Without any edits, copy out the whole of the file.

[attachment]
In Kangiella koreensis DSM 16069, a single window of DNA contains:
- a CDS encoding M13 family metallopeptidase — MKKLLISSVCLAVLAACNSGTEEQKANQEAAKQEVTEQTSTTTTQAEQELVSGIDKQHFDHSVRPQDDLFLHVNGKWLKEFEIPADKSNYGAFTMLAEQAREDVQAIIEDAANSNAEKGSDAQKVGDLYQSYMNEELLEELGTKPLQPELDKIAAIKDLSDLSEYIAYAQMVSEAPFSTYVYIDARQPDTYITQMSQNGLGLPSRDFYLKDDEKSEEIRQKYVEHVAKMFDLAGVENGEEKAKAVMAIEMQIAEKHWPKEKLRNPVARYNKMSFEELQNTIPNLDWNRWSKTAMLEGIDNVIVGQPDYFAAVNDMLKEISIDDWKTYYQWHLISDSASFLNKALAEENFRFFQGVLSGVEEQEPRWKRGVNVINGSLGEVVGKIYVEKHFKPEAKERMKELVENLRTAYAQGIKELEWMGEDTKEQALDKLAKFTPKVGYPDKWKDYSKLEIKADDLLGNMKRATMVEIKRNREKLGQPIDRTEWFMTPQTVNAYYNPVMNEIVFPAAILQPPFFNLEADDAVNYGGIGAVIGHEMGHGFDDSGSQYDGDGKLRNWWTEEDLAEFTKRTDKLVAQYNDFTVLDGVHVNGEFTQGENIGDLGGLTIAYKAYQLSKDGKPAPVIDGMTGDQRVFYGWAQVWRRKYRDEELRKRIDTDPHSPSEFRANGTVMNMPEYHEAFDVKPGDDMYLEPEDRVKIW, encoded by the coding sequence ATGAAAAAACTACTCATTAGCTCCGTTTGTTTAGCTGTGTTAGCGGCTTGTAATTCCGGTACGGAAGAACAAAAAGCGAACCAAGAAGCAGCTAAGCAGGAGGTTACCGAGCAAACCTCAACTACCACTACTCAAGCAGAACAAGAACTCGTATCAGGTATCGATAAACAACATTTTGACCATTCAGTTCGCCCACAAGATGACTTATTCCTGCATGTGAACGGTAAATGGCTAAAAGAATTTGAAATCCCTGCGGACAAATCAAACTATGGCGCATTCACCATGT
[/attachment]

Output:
In Kangiella koreensis DSM 16069, a single window of DNA contains:
- a CDS encoding M13 family metallopeptidase — MKKLLISSVCLAVLAACNSGTEEQKANQEAAKQEVTEQTSTTTTQAEQELVSGIDKQHFDHSVRPQDDLFLHVNGKWLKEFEIPADKSNYGAFTMLAEQAREDVQAIIEDAANSNAEKGSDAQKVGDLYQSYMNEELLEELGTKPLQPELDKIAAIKDLSDLSEYIAYAQMVSEAPFSTYVYIDARQPDTYITQMSQNGLGLPSRDFYLKDDEKSEEIRQKYVEHVAKMFDLAGVENGEEKAKAVMAIEMQIAEKHWPKEKLRNPVARYNKMSFEELQNTIPNLDWNRWSKTAMLEGIDNVIVGQPDYFAAVNDMLKEISIDDWKTYYQWHLISDSASFLNKALAEENFRFFQGVLSGVEEQEPRWKRGVNVINGSLGEVVGKIYVEKHFKPEAKERMKELVENLRTAYAQGIKELEWMGEDTKEQALDKLAKFTPKVGYPDKWKDYSKLEIKADDLLGNMKRATMVEIKRNREKLGQPIDRTEWFMTPQTVNAYYNPVMNEIVFPAAILQPPFFNLEADDAVNYGGIGAVIGHEMGHGFDDSGSQYDGDGKLRNWWTEEDLAEFTKRTDKLVAQYNDFTVLDGVHVNGEFTQGENIGDLGGLTIAYKAYQLSKDGKPAPVIDGMTGDQRVFYGWAQVWRRKYRDEELRKRIDTDPHSPSEFRANGTVMNMPEYHEAFDVKPGDDMYLEPEDRVKIW, encoded by the coding sequence ATGAAAAAACTACTCATTAGCTCCGTTTGTTTAGCTGTGTTAGCGGCTTGTAATTCCGGTACGGAAGAACAAAAAGCGAACCAAGAAGCAGCTAAGCAGGAGGTTACCGAGCAAACCTCAACTACCACTACTCAAGCAGAACAAGAACTCGTATCAGGTATCGATAAACAACATTTTGACCATTCAGTTCGCCCACAAGATGACTTATTCCTGCATGTGAACGGTAAATGGCTAAAAGAATTTGAAATCCCTGCGGACAAATCAAACTATGGCGCATTCACCATGT